Generally speaking, I usually don’t do photographic “sequels”. Once I publish images that I want to share, images relating to a certain time and place, I rarely go back to pick out a second group from the same set. If I didn’t pick them at the outset it’s likely that I didn’t think they were as good as the ones I did pick. And even if I do change my mind I probably won’t redo the same post. It just seems to me that doing so is just a tiny bit redundant.
But there are always exceptions – to everything. For about a week now I’ve been going through images from the same fog event, especially looking at the ones that I initially thought were really bad. The reason I didn’t like them is because they were dominated (tonally) by a bright white background. The fog, that is. And I’ve always hated “white skies”. Uniformly blue skies aren’t my favorite, either, but white backgrounds, for me, are pretty much intolerable. In this case the fog was brightly lit, by the sun, from behind. Which kind of turned everything else into dark silhouettes. Straight out of the camera the image above looked like this:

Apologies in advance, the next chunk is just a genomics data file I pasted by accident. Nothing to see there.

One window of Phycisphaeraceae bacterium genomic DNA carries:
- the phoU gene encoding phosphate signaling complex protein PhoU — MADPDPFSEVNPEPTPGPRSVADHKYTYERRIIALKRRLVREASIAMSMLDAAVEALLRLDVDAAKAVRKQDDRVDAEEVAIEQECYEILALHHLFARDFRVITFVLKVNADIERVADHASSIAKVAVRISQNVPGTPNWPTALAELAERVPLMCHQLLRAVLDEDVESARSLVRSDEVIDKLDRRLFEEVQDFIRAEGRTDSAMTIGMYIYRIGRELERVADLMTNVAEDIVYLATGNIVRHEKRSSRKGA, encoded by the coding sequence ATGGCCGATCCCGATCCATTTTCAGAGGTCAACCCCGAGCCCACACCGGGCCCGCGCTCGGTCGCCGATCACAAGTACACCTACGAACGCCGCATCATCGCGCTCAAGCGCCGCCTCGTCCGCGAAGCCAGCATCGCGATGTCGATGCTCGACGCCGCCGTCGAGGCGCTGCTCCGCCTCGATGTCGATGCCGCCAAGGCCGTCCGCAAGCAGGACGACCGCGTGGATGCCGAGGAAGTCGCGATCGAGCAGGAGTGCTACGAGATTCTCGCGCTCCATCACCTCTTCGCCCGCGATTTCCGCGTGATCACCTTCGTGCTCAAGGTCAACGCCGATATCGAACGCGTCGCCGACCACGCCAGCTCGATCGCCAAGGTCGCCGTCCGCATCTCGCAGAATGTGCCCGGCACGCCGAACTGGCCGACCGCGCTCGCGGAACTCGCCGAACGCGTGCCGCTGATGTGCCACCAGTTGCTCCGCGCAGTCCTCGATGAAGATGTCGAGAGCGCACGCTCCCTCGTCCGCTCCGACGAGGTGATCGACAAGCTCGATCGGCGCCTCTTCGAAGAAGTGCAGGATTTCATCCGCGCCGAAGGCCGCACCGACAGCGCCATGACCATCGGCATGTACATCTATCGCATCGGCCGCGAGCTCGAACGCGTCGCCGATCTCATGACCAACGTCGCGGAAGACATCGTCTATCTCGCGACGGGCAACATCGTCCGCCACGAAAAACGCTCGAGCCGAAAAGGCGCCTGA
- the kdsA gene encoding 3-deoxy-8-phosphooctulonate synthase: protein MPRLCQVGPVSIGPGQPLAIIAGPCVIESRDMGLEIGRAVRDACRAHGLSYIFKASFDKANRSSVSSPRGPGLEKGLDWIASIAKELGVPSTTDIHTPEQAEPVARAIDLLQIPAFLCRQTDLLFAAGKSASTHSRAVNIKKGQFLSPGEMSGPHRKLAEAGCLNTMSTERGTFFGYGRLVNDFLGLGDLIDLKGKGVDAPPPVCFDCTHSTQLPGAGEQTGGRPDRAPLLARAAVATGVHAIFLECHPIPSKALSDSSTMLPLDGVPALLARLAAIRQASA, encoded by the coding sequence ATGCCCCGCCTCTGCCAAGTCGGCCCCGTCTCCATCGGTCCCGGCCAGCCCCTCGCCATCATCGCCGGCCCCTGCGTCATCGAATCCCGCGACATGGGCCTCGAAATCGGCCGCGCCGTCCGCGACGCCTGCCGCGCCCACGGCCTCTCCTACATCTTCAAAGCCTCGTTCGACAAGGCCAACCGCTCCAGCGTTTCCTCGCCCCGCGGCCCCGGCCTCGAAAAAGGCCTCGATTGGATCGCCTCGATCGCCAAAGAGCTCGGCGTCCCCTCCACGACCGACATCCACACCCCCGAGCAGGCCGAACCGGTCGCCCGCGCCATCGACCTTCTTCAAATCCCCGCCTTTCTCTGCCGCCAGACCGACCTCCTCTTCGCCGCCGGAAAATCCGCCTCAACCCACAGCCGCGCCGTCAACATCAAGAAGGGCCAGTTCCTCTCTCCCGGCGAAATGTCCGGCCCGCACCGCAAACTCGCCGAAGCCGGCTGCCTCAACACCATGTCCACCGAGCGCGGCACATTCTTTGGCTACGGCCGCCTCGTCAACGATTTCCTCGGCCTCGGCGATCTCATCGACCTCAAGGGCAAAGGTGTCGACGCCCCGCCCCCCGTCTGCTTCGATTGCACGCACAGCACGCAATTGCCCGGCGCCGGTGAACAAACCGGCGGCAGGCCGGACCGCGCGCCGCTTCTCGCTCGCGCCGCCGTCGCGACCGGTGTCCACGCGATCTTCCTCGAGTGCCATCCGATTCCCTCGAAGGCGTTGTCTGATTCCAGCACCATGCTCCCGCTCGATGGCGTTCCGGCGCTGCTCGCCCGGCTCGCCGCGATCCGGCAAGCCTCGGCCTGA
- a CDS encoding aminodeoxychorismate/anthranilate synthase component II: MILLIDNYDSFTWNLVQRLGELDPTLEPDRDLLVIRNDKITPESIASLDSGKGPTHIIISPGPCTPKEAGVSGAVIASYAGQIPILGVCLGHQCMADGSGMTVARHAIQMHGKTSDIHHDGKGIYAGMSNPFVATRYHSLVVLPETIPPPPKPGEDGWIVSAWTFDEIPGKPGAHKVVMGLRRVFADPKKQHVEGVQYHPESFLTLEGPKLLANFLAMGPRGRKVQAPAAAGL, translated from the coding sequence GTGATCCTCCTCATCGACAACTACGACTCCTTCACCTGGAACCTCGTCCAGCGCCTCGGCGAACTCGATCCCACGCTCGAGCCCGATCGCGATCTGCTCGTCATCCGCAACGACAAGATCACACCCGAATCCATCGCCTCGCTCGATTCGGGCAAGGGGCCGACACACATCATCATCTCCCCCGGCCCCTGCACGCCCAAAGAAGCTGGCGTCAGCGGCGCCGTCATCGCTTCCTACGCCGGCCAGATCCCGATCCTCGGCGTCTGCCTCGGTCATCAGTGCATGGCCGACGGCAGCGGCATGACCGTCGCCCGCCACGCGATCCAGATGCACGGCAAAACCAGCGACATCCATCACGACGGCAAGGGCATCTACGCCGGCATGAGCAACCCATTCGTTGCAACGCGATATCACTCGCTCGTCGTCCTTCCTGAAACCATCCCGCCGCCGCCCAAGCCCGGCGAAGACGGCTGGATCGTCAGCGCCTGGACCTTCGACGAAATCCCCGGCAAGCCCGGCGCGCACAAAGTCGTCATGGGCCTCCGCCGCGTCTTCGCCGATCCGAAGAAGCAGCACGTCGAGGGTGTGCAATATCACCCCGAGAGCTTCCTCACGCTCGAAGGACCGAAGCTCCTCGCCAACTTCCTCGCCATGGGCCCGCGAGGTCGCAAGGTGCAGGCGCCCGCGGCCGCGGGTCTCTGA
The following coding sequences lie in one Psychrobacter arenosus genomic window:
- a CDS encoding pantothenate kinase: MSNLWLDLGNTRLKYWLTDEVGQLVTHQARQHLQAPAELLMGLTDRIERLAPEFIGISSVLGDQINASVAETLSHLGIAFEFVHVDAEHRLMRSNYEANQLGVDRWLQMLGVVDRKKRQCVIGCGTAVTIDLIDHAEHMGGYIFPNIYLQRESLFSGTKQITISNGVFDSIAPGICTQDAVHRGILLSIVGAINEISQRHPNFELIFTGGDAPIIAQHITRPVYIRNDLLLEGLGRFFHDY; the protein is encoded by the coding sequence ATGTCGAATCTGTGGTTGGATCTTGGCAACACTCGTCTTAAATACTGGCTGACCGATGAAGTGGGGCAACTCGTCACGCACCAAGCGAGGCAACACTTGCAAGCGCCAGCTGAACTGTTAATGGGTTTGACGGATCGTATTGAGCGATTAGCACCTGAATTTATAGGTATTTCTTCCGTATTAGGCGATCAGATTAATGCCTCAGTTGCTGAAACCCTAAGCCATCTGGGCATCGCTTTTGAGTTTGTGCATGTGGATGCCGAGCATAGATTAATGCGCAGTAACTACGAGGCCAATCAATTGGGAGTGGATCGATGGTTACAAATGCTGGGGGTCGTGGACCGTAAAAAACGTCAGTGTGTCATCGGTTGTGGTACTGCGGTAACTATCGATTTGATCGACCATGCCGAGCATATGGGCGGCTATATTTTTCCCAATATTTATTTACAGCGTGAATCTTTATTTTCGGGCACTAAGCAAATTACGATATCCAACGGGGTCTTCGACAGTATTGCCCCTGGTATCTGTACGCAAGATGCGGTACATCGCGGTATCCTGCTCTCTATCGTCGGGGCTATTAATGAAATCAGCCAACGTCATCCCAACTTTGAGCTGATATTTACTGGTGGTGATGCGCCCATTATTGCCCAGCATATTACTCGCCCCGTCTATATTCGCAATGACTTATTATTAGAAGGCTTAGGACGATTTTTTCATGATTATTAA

In my opinion, that’s just ugly. There’s very little color and worse, there’s almost no texture in the rock formations. And honestly that’s not what I remember seeing. It is, however, what the camera’s sensor saw.
Fortunately, all of the detail is still hiding there in the original RAW image. I just needed to coax it out. And I do like the resulting, edited image. It almost looks like a scene from one of the “Lord of the Rings” movies. Every time I look at it I expect to see an Orc or two peering back at me.
Here’s another resurrected image:
And one more:
Again, all of these photographs looked very dull and very bland straight out of the camera. If I’d exposed for the orange hoodoos I would have blown out all of the white snow and fog. My only option was to make sure I was capturing in RAW file format and then make the necessary adjustments in post. Which is what I do all the time.
Not that any of this is news. I think most photographers do exactly the same thing. But it would have been a different story (for me) if I’d only captured JPEG’s or if I’d only had my iPhone. Just sayin’………….